well as in the duct glands and in the skin. Under a microscope, the smooth muscle fiber lacks the striped appearance of other muscle tissue (fig. 3-25). This tissue is also called INVOLUNTARY muscle because it is not under conscious control.
The CARDIAC MUSCLE tissue forms the bulk of the walls and septa (partitions) of the heart, as well as the origins of the great blood vessels. The fibers of the cardiac muscle differ from those of the skeletal and smooth muscles in that they are shorter and branch into a com- plicated network (fig. 3-26). The cardiac muscle has the most abundant blood supply of any mus- cle in the body, receiving twice the blood flow of the highly vascular skeletal muscles and far more than the smooth muscles. Cardiac muscles con- tract to pump blood out of the heart and through the cardiovascular system. Interference with the blood supply to the heart can result in a heart attack.
Figure 3-25.Smooth muscle fibers.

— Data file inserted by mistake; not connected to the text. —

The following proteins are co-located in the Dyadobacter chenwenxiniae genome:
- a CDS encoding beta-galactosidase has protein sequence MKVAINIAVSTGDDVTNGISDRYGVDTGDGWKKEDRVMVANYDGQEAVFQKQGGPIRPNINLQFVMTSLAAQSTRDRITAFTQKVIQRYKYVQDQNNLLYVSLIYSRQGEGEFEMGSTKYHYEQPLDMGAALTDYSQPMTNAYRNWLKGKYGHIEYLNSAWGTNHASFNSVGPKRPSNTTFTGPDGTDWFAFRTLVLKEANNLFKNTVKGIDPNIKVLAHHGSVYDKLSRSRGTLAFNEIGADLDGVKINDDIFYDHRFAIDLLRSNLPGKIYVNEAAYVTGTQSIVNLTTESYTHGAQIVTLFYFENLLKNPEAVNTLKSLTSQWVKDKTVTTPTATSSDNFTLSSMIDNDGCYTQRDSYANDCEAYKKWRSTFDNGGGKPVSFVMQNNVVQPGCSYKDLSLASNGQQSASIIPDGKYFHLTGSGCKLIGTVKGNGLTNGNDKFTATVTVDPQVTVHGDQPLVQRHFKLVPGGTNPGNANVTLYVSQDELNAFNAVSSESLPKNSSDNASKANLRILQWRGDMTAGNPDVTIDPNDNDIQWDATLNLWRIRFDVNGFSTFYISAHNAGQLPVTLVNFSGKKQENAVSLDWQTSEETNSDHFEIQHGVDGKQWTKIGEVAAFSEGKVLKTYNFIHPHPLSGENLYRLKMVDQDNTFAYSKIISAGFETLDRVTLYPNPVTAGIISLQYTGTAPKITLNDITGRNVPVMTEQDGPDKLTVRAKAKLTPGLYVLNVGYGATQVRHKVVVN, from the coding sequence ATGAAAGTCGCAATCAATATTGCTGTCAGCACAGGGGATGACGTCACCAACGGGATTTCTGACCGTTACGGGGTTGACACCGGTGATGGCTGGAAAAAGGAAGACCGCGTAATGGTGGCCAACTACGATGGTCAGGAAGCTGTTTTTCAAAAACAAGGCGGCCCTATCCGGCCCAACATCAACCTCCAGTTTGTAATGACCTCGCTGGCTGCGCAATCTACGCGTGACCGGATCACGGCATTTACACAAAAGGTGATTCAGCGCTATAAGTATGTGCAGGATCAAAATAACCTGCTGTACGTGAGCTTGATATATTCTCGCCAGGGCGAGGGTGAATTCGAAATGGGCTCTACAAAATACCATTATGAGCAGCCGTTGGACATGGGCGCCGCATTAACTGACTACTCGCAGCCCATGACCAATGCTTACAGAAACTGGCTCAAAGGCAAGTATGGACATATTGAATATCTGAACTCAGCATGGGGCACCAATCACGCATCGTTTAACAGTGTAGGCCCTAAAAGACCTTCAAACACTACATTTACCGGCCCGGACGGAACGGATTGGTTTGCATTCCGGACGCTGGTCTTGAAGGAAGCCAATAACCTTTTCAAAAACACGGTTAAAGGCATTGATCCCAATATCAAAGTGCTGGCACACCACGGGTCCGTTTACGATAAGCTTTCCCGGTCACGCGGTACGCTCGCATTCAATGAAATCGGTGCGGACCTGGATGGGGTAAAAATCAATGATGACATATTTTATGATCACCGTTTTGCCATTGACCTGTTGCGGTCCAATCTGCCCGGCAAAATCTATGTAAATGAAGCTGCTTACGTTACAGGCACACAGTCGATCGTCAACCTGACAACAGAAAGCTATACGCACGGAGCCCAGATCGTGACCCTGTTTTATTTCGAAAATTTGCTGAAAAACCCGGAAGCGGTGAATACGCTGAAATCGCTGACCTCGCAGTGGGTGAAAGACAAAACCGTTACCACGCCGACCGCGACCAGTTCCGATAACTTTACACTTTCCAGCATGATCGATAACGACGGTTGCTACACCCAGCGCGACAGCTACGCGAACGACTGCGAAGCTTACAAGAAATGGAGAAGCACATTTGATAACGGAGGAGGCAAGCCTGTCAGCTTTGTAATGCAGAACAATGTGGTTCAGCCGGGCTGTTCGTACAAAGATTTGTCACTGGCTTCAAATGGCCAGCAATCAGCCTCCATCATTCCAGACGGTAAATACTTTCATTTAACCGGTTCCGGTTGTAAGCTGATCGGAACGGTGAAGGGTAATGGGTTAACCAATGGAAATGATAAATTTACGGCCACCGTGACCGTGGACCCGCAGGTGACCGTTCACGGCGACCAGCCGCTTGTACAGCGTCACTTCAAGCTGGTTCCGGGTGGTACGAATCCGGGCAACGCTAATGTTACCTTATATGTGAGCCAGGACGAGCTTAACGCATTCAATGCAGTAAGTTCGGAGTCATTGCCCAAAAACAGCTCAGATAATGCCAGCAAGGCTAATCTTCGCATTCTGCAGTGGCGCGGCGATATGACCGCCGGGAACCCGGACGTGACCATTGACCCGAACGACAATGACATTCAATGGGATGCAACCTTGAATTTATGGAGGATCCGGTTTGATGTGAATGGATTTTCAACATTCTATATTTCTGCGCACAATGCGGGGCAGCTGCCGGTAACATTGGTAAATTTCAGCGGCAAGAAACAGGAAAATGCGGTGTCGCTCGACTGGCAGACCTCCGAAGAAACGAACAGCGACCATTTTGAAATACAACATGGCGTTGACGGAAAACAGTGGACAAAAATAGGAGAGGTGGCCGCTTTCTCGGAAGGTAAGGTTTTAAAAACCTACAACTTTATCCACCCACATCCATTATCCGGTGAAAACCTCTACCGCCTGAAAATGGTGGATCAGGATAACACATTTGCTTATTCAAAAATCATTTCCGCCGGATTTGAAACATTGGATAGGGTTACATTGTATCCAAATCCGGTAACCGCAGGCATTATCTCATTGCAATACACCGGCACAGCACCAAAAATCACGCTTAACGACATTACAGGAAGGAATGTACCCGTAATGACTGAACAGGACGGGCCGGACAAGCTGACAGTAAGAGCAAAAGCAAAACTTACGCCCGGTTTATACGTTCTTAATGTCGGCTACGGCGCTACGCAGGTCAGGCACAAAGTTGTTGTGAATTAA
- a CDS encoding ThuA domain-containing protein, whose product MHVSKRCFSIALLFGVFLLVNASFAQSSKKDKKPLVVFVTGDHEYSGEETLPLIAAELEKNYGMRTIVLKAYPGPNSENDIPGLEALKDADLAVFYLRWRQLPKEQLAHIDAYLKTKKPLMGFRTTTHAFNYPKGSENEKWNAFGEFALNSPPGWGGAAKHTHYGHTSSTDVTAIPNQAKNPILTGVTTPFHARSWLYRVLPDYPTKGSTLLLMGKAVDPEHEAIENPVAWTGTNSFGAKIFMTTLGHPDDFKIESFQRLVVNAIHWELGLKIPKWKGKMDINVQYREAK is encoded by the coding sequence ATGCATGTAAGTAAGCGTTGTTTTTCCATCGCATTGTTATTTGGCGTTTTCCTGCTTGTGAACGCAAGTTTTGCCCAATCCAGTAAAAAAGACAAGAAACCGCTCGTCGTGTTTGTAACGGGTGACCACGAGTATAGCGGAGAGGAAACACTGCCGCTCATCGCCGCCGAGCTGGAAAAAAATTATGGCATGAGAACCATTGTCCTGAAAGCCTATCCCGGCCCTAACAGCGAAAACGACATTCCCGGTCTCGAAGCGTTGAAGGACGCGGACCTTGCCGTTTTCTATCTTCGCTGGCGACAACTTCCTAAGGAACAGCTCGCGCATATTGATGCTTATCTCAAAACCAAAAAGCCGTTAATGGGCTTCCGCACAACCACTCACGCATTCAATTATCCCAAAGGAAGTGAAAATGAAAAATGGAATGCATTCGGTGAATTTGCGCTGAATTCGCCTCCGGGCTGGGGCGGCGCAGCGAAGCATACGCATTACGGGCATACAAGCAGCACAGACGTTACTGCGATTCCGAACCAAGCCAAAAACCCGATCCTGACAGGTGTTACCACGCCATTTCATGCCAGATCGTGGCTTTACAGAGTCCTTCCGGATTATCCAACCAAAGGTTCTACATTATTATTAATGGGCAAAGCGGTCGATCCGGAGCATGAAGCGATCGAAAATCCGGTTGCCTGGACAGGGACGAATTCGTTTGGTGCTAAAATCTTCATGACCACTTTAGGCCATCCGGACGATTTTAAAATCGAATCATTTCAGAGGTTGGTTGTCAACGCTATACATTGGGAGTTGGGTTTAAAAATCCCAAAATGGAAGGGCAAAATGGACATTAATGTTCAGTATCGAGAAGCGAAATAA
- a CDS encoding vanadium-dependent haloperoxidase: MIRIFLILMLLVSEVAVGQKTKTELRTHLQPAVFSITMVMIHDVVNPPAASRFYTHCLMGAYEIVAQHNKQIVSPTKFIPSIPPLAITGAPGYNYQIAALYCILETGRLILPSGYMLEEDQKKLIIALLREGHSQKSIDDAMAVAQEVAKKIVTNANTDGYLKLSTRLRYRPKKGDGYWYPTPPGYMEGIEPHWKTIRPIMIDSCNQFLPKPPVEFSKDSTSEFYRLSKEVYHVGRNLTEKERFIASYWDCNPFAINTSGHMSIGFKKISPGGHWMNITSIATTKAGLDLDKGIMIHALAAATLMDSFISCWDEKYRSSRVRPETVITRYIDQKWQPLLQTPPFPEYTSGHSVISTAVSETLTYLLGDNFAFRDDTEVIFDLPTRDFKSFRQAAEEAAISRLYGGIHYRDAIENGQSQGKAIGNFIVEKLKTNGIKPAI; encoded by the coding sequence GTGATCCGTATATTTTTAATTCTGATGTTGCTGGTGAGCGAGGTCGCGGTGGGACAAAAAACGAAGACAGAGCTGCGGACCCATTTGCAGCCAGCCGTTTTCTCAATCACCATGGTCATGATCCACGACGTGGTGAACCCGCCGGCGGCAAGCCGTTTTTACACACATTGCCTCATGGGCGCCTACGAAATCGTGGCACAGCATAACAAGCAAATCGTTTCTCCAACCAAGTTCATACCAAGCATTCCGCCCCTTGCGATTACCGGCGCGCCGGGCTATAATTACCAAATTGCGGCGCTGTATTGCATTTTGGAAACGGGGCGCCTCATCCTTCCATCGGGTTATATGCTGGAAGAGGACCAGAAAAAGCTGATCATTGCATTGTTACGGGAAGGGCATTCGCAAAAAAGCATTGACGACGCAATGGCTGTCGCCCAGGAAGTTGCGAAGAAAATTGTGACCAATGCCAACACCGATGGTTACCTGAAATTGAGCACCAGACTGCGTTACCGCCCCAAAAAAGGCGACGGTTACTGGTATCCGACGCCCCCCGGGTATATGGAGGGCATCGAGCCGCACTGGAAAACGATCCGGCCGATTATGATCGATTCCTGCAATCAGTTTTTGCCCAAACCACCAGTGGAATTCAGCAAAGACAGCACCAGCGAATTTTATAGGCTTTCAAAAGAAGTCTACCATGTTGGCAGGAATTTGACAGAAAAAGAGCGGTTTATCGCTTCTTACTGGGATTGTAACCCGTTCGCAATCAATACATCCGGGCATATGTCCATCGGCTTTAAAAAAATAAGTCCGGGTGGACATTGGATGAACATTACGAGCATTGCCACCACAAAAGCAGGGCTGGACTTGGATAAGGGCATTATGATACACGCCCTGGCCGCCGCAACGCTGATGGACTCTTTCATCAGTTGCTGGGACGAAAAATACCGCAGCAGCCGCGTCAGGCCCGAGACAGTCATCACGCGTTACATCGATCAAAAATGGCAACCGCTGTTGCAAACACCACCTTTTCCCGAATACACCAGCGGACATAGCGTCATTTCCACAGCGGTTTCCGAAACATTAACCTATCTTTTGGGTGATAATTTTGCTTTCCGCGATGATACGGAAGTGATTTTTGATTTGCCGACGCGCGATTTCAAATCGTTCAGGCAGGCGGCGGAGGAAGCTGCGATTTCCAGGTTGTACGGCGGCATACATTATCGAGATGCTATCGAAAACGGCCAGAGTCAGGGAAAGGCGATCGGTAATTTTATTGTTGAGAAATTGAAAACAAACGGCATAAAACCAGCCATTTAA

These muscles, shown in figures 3-27 and 3-28, are described below.
The MASSETER muscle raises the mandible, or lower jaw, to close the mouth. It is the chewing muscle in the mastication of food. It originates in the zygomatic process and adjacent parts of the maxilla and is inserted in the mandible.
The TEMPORAL muscle assists the masseter and draws the mandible backward. It has its origin in the temporal fossa and is inserted in the cor- onoid process of the mandible.
Figure 3-26.Cardiac muscle fibers.
The STERNOCLEIDOMASTOID muscles are located on both sides of the neck. Acting in- dividually, these muscles rotate the head left or right. Acting together, they bend the head for- ward toward the chest. The sternocleidomastoid muscle originates in the sternum and clavicle and is inserted in the mastoid process of the temporal bone. This muscle is commonly affected in cases of stiff neck.
The TRAPEZIUS muscles are a broad, trapezium-shaped pair of muscles on the upper back, which raise or lower the shoulders. They cover approximately one-third of the back. They originate in a large area, which includes the 12 thoracic vertebrae, the seventh cervical vertebra,